Homeless take over gov’t housing projects in Bulacan
CITY OF MALOLOS—Families from Metro Manila and parts of Bulacan province have occupied 4,000 houses in five government housing projects in Pandi town and the City of San Jose del Monte, but the provincial government has not ordered them to leave pending a dialog today.
About 5,000 people, including members of Kalipunan ng Damayang Mahihirap (Kadamay), took over vacant houses
meant for displaced informal settlers from Metro Manila on Wednesday, claiming they were “tired of being neglected by the government.”
They occupied the houses at Villa Elise settlement in Barangay Masuso, Pandi Village 2 housing project in Barangay Mapulang Lupa, Villa Louise project in Barangay Cacarong Matanda and Padre Pio project in Barangay Cacarong Bata, all in Pandi, said Elizabeth Joseph, Bulacan project manager of the National Housing Authority (NHA) which oversees the resettlement sites.
Villa Elise was developed for members of the Armed Forces of the Philippines and the Philippine National Police.
Families also occupied the houses at San Jose Heights in the City of San Jose del Monte.
Policemen had been deployed to secure these areas but had not been ordered to clear the houses.
Joseph said she had been instructed by the NHA head office to talk to the settlers.
Gov. Wilhelmino Sy-Alvarado met with Joseph and the police to discuss how to resolve the crisis. He said the provincial government has a program for informal settlers but it must prioritize those living in Bulacan.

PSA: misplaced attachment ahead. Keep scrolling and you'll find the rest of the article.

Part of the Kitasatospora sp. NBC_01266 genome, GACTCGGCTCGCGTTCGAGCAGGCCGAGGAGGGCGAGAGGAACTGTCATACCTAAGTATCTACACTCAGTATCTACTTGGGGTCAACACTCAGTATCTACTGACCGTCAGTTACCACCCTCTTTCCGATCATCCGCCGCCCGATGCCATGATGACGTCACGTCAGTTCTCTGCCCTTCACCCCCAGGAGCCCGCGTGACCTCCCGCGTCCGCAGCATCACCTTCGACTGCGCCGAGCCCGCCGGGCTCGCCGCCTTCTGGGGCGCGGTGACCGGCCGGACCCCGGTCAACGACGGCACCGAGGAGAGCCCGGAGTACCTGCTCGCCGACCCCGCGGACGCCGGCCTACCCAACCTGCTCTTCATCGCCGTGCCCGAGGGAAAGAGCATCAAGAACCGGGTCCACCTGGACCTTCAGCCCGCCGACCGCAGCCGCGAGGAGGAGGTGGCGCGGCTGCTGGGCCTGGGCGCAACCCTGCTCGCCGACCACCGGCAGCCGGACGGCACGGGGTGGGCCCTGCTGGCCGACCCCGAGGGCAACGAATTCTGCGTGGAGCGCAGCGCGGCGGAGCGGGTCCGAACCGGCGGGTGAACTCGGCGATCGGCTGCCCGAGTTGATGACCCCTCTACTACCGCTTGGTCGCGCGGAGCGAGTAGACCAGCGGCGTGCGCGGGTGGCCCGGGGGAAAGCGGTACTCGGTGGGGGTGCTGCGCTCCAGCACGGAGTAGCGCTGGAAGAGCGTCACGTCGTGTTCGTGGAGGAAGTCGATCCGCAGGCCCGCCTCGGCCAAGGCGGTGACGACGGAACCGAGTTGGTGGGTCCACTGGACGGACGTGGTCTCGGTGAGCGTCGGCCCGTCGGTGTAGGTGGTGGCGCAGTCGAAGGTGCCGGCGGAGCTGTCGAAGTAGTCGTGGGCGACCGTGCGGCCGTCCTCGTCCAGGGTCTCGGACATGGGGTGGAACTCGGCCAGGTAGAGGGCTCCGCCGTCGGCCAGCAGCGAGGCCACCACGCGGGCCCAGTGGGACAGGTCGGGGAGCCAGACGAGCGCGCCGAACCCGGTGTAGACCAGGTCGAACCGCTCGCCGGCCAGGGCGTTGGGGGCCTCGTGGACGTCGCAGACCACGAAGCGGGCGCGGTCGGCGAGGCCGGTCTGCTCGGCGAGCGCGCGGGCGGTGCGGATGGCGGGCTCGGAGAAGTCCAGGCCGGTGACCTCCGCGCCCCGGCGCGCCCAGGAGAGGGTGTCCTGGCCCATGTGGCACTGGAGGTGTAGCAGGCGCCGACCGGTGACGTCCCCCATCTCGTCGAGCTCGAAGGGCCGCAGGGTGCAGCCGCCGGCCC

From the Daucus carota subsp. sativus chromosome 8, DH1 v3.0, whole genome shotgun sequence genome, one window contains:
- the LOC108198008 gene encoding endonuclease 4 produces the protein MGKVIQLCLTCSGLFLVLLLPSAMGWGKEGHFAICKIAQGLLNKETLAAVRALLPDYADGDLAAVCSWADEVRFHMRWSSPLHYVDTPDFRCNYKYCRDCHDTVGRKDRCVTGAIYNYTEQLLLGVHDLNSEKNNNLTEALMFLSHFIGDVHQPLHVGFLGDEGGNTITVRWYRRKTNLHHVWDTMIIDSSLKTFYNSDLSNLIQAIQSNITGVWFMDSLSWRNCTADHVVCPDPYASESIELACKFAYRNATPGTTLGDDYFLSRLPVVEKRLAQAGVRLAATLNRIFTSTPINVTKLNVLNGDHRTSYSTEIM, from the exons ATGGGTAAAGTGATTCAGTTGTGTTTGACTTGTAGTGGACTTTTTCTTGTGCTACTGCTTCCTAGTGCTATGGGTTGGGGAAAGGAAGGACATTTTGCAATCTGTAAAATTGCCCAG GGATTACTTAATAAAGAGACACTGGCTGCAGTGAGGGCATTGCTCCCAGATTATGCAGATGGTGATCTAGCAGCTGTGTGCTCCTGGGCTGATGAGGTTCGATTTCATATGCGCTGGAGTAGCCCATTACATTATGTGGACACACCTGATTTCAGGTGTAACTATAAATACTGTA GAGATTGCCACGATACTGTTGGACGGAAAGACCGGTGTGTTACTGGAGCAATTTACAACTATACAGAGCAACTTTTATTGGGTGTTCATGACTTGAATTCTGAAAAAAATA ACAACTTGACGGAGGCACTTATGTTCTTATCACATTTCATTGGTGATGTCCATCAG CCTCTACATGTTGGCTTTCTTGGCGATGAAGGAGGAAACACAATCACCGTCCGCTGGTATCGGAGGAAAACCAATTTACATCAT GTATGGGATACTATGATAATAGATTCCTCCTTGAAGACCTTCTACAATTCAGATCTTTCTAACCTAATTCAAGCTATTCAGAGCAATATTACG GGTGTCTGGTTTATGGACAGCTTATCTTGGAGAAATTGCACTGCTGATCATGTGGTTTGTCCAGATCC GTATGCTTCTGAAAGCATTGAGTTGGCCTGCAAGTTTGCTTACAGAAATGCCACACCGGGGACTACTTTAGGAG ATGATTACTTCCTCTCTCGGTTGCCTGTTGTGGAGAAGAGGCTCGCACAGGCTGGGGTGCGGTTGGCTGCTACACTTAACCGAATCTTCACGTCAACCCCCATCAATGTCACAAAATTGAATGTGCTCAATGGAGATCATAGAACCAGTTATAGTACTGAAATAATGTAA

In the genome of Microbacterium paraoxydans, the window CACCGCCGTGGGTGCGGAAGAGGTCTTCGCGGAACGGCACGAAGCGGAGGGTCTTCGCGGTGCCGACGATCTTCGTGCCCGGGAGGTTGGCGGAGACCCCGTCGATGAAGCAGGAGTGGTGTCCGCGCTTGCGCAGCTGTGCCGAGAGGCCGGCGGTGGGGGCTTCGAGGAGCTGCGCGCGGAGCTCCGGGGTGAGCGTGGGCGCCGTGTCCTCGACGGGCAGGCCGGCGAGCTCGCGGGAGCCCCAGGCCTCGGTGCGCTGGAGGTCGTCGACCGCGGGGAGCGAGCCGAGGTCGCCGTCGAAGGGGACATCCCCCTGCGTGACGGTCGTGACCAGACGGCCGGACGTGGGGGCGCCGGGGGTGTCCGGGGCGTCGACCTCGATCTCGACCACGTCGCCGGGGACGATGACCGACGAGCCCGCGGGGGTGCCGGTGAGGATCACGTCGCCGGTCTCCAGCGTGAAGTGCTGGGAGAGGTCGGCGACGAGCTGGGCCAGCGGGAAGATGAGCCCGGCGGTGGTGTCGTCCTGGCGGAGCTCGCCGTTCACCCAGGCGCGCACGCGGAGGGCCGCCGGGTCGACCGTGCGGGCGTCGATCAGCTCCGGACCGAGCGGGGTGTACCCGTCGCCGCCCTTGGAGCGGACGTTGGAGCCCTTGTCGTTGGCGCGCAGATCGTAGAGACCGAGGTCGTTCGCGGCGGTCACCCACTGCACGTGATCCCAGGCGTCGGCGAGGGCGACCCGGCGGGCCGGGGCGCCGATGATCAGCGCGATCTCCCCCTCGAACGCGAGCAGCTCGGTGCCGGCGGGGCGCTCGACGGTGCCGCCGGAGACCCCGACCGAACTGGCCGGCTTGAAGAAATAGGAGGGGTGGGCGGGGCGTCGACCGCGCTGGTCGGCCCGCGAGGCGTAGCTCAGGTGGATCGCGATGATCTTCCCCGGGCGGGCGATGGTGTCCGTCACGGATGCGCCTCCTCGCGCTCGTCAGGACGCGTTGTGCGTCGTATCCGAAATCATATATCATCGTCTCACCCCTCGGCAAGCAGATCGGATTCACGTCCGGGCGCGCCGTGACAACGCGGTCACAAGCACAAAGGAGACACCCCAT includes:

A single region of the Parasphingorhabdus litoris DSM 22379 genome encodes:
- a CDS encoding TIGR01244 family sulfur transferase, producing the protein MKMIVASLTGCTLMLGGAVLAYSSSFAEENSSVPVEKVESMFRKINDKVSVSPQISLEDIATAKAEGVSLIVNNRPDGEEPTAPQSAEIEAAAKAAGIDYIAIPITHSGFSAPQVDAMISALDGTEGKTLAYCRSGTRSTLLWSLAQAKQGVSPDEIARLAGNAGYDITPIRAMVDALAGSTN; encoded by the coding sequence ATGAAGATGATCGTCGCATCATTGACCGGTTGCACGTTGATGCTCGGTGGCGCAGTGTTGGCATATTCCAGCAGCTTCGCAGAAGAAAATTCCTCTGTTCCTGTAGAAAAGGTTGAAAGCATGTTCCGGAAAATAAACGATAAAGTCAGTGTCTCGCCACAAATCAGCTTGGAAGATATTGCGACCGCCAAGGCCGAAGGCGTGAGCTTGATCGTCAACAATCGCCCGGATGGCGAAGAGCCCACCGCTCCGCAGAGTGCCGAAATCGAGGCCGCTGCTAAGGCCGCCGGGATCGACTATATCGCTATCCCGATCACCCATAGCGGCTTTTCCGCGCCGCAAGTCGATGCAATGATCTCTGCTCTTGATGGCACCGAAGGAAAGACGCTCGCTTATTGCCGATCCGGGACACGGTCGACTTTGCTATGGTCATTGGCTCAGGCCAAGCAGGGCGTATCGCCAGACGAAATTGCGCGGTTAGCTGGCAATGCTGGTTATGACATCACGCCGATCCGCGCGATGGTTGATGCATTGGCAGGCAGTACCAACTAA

He said the provincial government intended to inspect the Pandi resettlement projects on Wednesday after urban poor families asked for its help.
Those who occupied the houses were not listed as beneficiaries of the NHA housing projects, said Felicisimo Lazarte, former NHA North and Central Luzon manager.
He said the beneficiaries were informal settlers who were removed from creeks in Metro Manila.
During the meeting, Joseph said many of the families who occupied the houses came from Taguig, Navotas and Malabon cities.
Elizabeth Aguirre, Kadamay president, said they occupied the houses because NHA personnel refused to provide them “decent homes.”
“In so many occasions, we held dialogs with them. We wanted homes for our families. We were willing to pay [for government housing which] we could afford, yet, we were always told that there were no vacant houses. But based on our inspection, all these houses were unoccupied,” she said.